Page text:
(BPT) - For the approximately one million Americans living with Parkinson's disease, the visible motor (movement-related) symptoms associated with the condition are all too familiar. These include tremors, stiff muscles, limited movement and problems standing.However, there is a common non-motor aspect of advanced Parkinson's disease that isn't as widely understood or recognized by patients, caregivers, or doctors.
Common symptoms of this condition include hallucinations and delusions. Hallucinations are when a person sees or hears things that are not real. For example, a common hallucination is seeing a person or animal in the room that does not actually exist. Delusions are false and irrational beliefs, and in this case, often involve suspicions of spousal infidelity or other paranoid themes.
The condition is known among the medical community as Parkinson's disease psychosis, or 'PDP.' You may be surprised to learn that PDP affects more than half of all Parkinson's patients at some point over the course of their disease. Current scientific research indicates that the hallucinations and delusions associated with PDP can result from the progression of the underlying Parkinson's disease itself.
Understandably, the appearance of hallucinations or delusions can have a negative impact on quality of life for those living with Parkinson's disease. PDP is also associated with increased distress and burden for caregivers, which can lead to nursing home placement.An especially unfortunate reality of PDP is that many Parkinson's patients feel embarrassed to report symptoms to their doctors because of the stigma associated with mental disorders.In fact, a surprisingly small amount, only 10-20 percent, report their symptoms spontaneously.
'We are finding that with advancing Parkinson's disease, complex challenges such as PDP often arise,' said Dr. Michael S. Okun, National Medical Director of the National Parkinson Foundation. 'In the case of PDP, the strain on the caregiver can be substantial. As such, it is important to report any symptoms when they start, with a goal of effectively managing the condition and avoiding unnecessary nursing home placement.'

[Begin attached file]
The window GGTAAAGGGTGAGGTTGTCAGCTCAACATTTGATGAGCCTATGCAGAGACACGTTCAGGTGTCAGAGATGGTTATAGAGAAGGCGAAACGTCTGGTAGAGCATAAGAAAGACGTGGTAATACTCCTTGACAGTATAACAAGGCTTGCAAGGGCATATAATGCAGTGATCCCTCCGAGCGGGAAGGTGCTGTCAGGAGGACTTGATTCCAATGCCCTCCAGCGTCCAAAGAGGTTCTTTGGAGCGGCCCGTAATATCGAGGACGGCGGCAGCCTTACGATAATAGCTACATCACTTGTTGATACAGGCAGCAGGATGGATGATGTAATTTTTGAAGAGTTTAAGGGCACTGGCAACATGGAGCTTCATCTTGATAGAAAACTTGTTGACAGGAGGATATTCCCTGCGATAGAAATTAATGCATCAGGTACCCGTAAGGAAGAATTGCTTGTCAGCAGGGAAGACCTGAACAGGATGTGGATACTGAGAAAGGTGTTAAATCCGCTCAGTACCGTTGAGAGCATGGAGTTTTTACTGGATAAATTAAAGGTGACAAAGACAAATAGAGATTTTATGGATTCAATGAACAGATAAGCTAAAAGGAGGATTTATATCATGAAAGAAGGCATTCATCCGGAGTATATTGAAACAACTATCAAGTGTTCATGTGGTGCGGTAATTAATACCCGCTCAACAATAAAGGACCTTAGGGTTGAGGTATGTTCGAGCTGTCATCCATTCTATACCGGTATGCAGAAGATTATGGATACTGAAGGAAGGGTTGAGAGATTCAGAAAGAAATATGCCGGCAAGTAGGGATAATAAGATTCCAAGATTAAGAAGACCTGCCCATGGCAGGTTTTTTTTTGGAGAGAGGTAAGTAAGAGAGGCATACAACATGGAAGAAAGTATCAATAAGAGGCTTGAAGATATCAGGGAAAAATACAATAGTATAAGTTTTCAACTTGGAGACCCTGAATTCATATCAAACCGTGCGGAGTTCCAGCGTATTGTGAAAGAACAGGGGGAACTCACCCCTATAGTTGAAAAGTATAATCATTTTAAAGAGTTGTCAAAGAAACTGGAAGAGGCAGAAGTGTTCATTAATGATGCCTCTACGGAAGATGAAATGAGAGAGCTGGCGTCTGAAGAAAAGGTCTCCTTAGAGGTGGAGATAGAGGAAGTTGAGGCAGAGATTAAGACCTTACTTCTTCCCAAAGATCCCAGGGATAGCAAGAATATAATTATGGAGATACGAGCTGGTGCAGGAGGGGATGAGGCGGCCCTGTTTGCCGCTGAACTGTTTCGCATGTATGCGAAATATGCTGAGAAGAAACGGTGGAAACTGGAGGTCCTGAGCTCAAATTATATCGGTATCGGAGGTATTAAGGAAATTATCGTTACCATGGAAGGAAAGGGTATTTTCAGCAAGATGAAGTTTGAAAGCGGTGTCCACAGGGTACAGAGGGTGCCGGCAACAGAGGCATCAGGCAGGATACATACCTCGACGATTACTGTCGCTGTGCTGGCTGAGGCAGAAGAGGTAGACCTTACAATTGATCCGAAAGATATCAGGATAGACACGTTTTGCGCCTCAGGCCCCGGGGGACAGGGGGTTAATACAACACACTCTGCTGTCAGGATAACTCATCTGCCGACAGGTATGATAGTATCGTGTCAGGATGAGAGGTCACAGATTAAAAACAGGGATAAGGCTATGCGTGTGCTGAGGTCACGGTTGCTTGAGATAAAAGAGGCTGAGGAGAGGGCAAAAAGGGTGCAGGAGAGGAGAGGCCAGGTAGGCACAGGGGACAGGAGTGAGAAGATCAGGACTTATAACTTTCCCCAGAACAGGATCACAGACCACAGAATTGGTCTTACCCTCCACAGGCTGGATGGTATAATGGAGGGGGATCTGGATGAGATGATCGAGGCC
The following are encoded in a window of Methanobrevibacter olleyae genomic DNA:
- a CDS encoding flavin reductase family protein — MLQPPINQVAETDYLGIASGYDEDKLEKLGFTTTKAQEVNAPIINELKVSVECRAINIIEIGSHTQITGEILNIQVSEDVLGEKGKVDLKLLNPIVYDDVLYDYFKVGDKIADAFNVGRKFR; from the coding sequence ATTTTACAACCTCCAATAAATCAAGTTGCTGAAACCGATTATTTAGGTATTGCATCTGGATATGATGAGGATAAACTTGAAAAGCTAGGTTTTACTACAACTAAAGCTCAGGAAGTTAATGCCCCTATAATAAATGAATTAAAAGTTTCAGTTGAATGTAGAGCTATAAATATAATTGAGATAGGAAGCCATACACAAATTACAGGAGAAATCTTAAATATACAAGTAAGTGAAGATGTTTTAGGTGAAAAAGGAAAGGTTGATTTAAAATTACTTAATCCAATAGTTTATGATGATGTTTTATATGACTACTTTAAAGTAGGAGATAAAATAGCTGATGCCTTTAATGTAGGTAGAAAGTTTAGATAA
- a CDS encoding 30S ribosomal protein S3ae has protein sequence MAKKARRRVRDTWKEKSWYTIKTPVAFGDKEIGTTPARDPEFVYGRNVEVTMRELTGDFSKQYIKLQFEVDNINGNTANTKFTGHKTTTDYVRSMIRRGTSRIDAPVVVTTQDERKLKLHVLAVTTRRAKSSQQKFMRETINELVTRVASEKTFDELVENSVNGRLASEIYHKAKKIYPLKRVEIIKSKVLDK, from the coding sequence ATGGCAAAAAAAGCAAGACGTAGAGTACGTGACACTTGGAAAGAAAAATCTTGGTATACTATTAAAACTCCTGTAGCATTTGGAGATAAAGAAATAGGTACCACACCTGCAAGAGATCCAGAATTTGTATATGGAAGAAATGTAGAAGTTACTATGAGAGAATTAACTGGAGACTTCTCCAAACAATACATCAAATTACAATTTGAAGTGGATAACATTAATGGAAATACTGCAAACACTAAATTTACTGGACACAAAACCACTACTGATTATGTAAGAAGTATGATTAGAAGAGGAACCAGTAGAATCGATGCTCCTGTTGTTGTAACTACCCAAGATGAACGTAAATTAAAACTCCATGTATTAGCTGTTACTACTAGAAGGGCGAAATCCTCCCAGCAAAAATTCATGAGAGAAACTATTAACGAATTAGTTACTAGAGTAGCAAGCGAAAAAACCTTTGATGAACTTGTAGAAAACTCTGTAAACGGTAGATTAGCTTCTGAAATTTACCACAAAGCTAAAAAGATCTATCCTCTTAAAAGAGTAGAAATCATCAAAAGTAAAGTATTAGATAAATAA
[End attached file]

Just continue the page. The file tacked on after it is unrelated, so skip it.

Interestingly, cases that are correctly diagnosed may not be simple to treat. Parkinson's medications may exacerbate PDP symptoms. Often doctors adjust Parkinson's medications to treat the psychosis, but in doing so, there is the potential to further compromise the patient's motor skills. Given the treatment challenges, it is important that patients, their caregivers, and doctors regularly speak about potential symptoms. Open communication may help lead to an earlier diagnosis and an appropriate treatment plan.
To properly understand PDP, the first step is to recognize that it is a commonly associated aspect of Parkinson's disease and not something to be ashamed or embarrassed about. Obtaining information is essential and people experiencing PDP and their caregivers are not without options.
CareMAP is an online resource created by the National Parkinson Foundation (NPF) that offers families the resources and support they need to provide the best care for advanced stage Parkinson's disease. The site offers videos, articles, community resources and guides. Visit CareMAP at caremap.parkinson.org to learn more or call the NPF Helpline at 1-800-4PD-INFO (473-4636). The Helpline specialists can answer questions in English and Spanish.